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"[Arms Control Today is] Absolutely essential reading for the upcoming Congressional budget debate on the 2018 #NPR and its specific recommendations ... well-informed, insightful, balanced, and filled with common sense."

– Frank Klotz
former Administrator of the National Nuclear Security Administration
March 7, 2018
U.S.-China Arms Talks Resume
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J. Peter Scoblic

After a 19-month hiatus, the United States and China resumed arms control talks in July, but high-level visits to Beijing failed to resolve Washington's concerns about China's transfer of missile technology to Pakistan. Those concerns were fueled during the summer by new reported U.S. intelligence in late June and by the August release of a biannual CIA report on proliferation. The new information also bolstered support for legislation that would punish Beijing and Chinese firms found to be violating proliferation norms.

In late June and early July, The New York Times and the Far Eastern Economic Review reported that, according to U.S. intelligence sources, China has increased its assistance to Pakistan's missile program and may be helping Pakistan construct a second factory to build M-11 missiles. The M-11 is a nuclear-capable missile with a reported range of 300 kilometers, meaning that it falls within the purview of the Missile Technology Control Regime (MTCR). U.S. officials would not comment on the reports, but they noted that China's missile cooperation with Pakistan has been a matter of concern for years.

The United States first imposed sanctions on Pakistani and Chinese entities in 1991 under provisions of the 1990 Defense Authorization Act governing the transfer of missile technology. However, the sanctions were waived the next year after Beijing agreed to abide by the terms of the MTCR, though it did not formally join the regime. In 1993, the United States again imposed sanctions against China and Pakistan for the transfer of M-11 related equipment and technology. Once again, the sanctions were lifted the next year after China promised to adhere to MTCR guidelines.

John Holum, U.S. undersecretary of state for arms control, discussed U.S. concerns about China's continued transfer of missile technology to Pakistan during a trip to Beijing in early July. The visit marked the first round of formal U.S.-Chinese arms control talks since November 1998. Beijing stopped all discussions with Washington following the May 1999 bombing of the Chinese embassy in Belgrade during the U.S.-led airwar against Yugoslavia.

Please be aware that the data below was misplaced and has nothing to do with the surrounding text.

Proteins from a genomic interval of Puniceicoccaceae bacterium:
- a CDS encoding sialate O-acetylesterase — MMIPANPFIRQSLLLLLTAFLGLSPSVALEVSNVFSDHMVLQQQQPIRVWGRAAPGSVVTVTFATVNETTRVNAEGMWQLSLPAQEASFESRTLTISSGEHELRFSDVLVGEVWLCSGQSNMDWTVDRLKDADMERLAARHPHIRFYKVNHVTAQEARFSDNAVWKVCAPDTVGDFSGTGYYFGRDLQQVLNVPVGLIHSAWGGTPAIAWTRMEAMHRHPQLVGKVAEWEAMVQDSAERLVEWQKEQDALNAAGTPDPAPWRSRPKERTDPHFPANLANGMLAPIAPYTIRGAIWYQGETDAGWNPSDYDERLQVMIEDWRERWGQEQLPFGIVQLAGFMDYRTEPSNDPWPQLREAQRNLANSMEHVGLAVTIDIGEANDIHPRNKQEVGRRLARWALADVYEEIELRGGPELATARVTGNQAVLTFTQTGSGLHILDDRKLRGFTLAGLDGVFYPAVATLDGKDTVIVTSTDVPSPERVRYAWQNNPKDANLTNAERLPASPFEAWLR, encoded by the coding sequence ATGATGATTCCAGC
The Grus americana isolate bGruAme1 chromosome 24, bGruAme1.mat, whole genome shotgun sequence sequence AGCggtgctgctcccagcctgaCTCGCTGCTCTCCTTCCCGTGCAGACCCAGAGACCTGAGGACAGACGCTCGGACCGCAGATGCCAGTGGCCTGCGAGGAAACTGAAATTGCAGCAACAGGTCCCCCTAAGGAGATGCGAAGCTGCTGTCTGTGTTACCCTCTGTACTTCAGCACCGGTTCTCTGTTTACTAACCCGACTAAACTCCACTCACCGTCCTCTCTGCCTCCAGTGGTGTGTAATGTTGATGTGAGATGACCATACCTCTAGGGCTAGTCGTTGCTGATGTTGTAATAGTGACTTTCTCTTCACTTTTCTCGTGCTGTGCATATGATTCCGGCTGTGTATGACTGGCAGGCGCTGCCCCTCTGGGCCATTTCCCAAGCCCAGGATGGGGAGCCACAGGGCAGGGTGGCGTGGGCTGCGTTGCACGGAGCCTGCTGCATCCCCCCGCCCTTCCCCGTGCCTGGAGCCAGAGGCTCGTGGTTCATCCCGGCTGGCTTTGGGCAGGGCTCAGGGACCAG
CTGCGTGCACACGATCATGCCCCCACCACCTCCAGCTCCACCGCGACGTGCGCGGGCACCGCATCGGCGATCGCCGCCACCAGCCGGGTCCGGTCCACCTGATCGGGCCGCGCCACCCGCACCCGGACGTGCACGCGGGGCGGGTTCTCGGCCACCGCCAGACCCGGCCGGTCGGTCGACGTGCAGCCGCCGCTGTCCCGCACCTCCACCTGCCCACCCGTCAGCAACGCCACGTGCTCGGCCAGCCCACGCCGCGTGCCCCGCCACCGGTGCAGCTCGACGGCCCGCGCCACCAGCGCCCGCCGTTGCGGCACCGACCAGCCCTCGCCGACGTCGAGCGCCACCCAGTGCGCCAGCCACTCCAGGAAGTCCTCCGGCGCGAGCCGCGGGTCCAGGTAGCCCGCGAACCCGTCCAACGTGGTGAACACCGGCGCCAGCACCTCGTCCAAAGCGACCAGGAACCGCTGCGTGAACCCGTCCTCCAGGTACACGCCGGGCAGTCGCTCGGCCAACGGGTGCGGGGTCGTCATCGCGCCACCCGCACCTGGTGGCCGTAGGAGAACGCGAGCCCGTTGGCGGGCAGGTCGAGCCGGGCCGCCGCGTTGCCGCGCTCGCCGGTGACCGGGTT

In a July 8 press briefing, Holum said that while he did address Chinese-Pakistani missile cooperation during his meetings with Chinese officials, the issue "remains unresolved." During the briefing, however, Holum stressed that China has dramatically improved its commitment to non-proliferation in recent years and said that there are "many more areas of agreement than disagreement" between the two countries.

Holum's trip was followed by a visit by Defense Secretary William Cohen, who arrived in Beijing on July 12 for talks on re-establishing military-to-military contacts. In a press conference after meeting with his Chinese counterpart, General Chi Haotian, Cohen said that China had denied transferring missile technology to Pakistan or any other country but that "the matter is still under discussion."

Chinese officials insist that Beijing has not continued to aid Lahore's M-11 program. According to a spokesman at the Chinese embassy in Washington, "There is not a missile cooperation program between China and Pakistan." The spokesman went on to say that Beijing is "seriously considering" joining the MTCR. However, an unclassified CIA report presented biannual to Congress and released August 8 noted that "Chinese entities provided increased assistance to Pakistan's ballistic missile program during the second half of 1999."

 

Thompson Bill

The media coverage and the CIA report were used by Senator Fred Thompson (R-TN) as further justification for a bill he introduced May 25 termed the China Nonproliferation Act (S. 2645). As originally written, the law would require the president to submit an annual report to Congress on any Chinese entities engaged in exporting items that could be used in weapons of mass destruction, ballistic and cruise missiles, or advanced conventional weapons. The act mandates sanctions against those entities and the Chinese government.

Although the bill has bipartisan support, it was not brought to a vote this summer, partly because of resistance from the White House. The administration objected to the non-proliferation bill's exclusive focus on China and the fact that it would limit the ways in which the president could respond to evidence of proliferation. Disagreement over the bill held up legislation establishing permanent normal trade relations (PNTR) with China—a high priority for the Clinton administration.

Following meetings with congressional leaders and administration representatives, Thompson announced July 25 that he had revised the bill. Specifically, he said that the scope of the bill had been enlarged to include not just China but all proliferating countries, as identified by the CIA, and that the modified legislation gave the president more leeway in imposing sanctions.

The revised legislation has not yet been formally submitted, and the Senate recessed for August without taking any action. According to a Thompson staffer, it is not likely that the legislation will be brought to a floor as a stand-alone bill. Thompson may therefore choose to attach the China Nonproliferation Act to the PNTR legislation in order to ensure action this fall, the staffer said.